District Court Issues Preliminary Denial of Proposed Settlement in One Facebook Class Action
August 17, 2012. The U.S. District District Court (NDCal) issued an order [8 pages in PDF] in Fraley v. Facebook that denies preliminary approval of a proposed settlement of a putative class action arising out of Facebook's use of users' names and likenesses in paid advertisements.
The lawyers who filed the complaint, and who stand to benefit from the settlement, allege violation of California Civil Code §3344, which provides for a right of publicity.
Under the proposed settlement, the members of the class whose names and likenesses Facebook used, would receive nothing, while the lawyers who brought the case would receive up to $10 Million. It also provides for cy pres payments of $10 Million to organizations involved in internet privacy issues.
The Court noted that the class size court be around 100 Million people, making individual payments logistically difficult, and payment amounts very small.
Under Section 3344, the minimum award is $750 per violation. Hence, hypothetically, a jury award could run into the billions.
Section 3344 provides that "Any person who knowingly uses another's name, voice, signature, photograph, or likeness, in any manner, on or in products, merchandise, or goods, or for purposes of advertising or selling, or soliciting purchases of, products, merchandise, goods or services, without such person's prior consent, or, in the case of a minor, the prior consent of his parent or legal guardian, shall be liable for any damages sustained by the person or persons injured as a result thereof. In addition, in any action brought under this section, the person who violated the section shall be liable to the injured party or parties in an amount equal to the greater of seven hundred fifty dollars ($750) or the actual damages suffered by him or her as a result of the unauthorized use, and any profits from the unauthorized use that are attributable to the use and are not taken into account in computing the actual damages. In establishing such profits, the injured party or parties are required to present proof only of the gross revenue attributable to such use, and the person who violated this section is required to prove his or her deductible expenses. Punitive damages may also be awarded to the injured party or parties. The prevailing party in any action under this section shall also be entitled to attorney's fees and costs."
The Court wrote that "The issue this presents appears to be a novel one: Can a cy pres-only settlement be justified on the basis that the class size is simply too large for direct monetary relief? Or, notwithstanding the strong policy favoring settlements, are some class actions simply too big to settle?"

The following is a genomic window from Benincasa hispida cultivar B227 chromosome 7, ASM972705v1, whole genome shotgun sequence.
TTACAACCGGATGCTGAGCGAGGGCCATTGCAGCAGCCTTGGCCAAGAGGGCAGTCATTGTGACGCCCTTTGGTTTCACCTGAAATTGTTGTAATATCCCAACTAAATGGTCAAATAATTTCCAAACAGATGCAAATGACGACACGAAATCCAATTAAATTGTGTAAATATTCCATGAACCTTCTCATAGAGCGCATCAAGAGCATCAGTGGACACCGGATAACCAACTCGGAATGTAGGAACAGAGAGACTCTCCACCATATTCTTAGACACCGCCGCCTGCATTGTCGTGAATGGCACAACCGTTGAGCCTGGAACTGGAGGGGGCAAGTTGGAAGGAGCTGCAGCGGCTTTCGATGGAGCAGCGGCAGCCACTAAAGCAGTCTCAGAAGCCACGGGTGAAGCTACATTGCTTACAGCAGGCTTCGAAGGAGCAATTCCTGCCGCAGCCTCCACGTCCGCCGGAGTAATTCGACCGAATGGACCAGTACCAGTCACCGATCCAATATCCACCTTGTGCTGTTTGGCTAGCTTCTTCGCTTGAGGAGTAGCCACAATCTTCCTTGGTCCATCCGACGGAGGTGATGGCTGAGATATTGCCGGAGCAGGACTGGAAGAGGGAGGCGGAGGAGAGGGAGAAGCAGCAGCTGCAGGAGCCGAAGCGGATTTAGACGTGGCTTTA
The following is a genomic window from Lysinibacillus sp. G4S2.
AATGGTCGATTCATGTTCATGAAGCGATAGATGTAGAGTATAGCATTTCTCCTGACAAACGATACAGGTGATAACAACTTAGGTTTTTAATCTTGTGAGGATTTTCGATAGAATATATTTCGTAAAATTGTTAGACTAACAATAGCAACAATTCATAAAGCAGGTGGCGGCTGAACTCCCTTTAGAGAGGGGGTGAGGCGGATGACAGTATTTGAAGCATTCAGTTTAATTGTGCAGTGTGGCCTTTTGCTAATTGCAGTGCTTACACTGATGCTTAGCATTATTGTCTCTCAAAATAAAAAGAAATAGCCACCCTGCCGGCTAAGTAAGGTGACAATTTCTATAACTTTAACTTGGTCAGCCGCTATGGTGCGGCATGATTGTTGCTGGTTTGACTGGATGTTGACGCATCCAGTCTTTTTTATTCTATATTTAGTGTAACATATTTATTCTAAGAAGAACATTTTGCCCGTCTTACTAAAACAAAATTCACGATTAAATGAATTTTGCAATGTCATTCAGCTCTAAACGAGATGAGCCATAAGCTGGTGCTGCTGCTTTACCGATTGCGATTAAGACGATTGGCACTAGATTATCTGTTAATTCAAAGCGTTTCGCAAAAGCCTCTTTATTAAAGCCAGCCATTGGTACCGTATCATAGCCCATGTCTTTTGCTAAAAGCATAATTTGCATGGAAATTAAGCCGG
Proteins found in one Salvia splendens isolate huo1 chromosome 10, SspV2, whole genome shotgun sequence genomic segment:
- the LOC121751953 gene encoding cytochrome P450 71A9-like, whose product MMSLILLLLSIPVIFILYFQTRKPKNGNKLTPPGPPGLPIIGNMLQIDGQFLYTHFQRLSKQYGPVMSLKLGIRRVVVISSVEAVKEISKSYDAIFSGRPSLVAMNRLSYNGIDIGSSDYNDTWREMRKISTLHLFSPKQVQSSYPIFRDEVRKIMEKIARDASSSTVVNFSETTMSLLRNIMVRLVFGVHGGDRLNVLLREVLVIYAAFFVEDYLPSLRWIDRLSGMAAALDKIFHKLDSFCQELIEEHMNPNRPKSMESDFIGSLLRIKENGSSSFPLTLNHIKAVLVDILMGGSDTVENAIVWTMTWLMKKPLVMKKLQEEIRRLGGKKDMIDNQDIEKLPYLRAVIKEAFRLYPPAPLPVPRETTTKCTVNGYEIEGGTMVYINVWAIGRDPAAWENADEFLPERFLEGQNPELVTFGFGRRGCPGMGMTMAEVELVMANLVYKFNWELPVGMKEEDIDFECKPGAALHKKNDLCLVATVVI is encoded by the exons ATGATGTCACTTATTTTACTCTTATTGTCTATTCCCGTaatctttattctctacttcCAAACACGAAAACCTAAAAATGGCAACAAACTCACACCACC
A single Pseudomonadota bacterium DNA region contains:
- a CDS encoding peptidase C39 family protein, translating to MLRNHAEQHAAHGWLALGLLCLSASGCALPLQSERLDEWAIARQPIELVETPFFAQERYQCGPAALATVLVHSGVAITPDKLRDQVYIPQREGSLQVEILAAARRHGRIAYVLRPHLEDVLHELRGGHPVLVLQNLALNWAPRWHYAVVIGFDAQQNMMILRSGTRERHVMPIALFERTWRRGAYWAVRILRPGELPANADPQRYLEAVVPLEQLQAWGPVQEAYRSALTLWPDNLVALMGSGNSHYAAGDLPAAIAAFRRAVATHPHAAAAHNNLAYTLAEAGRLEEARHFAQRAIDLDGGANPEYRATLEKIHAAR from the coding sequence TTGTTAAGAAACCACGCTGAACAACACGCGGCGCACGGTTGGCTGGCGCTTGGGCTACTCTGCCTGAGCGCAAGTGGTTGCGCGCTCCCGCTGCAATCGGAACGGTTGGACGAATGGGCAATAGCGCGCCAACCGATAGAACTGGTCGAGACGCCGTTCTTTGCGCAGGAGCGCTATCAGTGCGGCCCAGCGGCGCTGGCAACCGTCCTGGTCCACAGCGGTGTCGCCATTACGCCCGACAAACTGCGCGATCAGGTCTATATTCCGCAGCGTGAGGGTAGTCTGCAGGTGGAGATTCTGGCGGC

Then, the Court provided no holding or answer. It discussed issues, denied the motion, without prejudice, instructed the lawyers to refile with more information, and set the date of December 6 for a case management conference.
Nominally, the plaintiffs are Angel Fraley and Facebook subscribers whose likenesses and names were used by Facebook. Theoretically, class representatives, such as Angel Fraley, sue on behalf of, and for the benefit of the similarly situated, but unnamed plaintiffs.
However, as with most class actions, the real party in interest is the plaintiffs class action law firm. The class action lawyers have little incentive to settle cases in a manner that compensates the class members, except to the extent that it increases their attorneys fees. The incentive of class action lawyers is their monetary recovery. Hence, some class action cases are settled with class members receiving little if any compensation, but with bounteous compensation to the class action lawyers.
And consequently, the Federal Rules of Civil Procedure (FRCP) require court certification of the class, and court approval of any settlement. See, FRCP Rule 23.
The Arns Law Firm, which focuses on class actions, filed its original complaint in state court in California on March 18, 2011. Facebook, which is represented by the Cooley law firm, removed the action to the U.S. District Court. See, amended complaint.
Facebook brought and lost frivolous motions to dismiss, in which it asserted Section 230 immunity, and the Section 3344 exception for "use of a name, voice, signature, photograph, or likeness in connection with any news, public affairs, or sports broadcast or account, or any political campaign". See, December 16, 2011 order.
On August 2, 2012, the Electronic Privacy Information Center (EPIC), Center for Democracy and Technology (CDT), Privacy Rights Clearinghouse and Georgetown University Law Center's Institute for Public Representation submitted to the District Court an opposition to the proposed settlement, on the grounds that none of the cy pres payments would go to them.
They wrote that "A cy pres distribution may be appropriate here because the class is large and because there is only potential of a small individual recovery."
This case is Angel Fraley v. Facebook, Inc., U.S. District Court for the Northern
District of California, San Francisco Division, D.C. No. C 11-1726 RS, Judge Richard Seeborg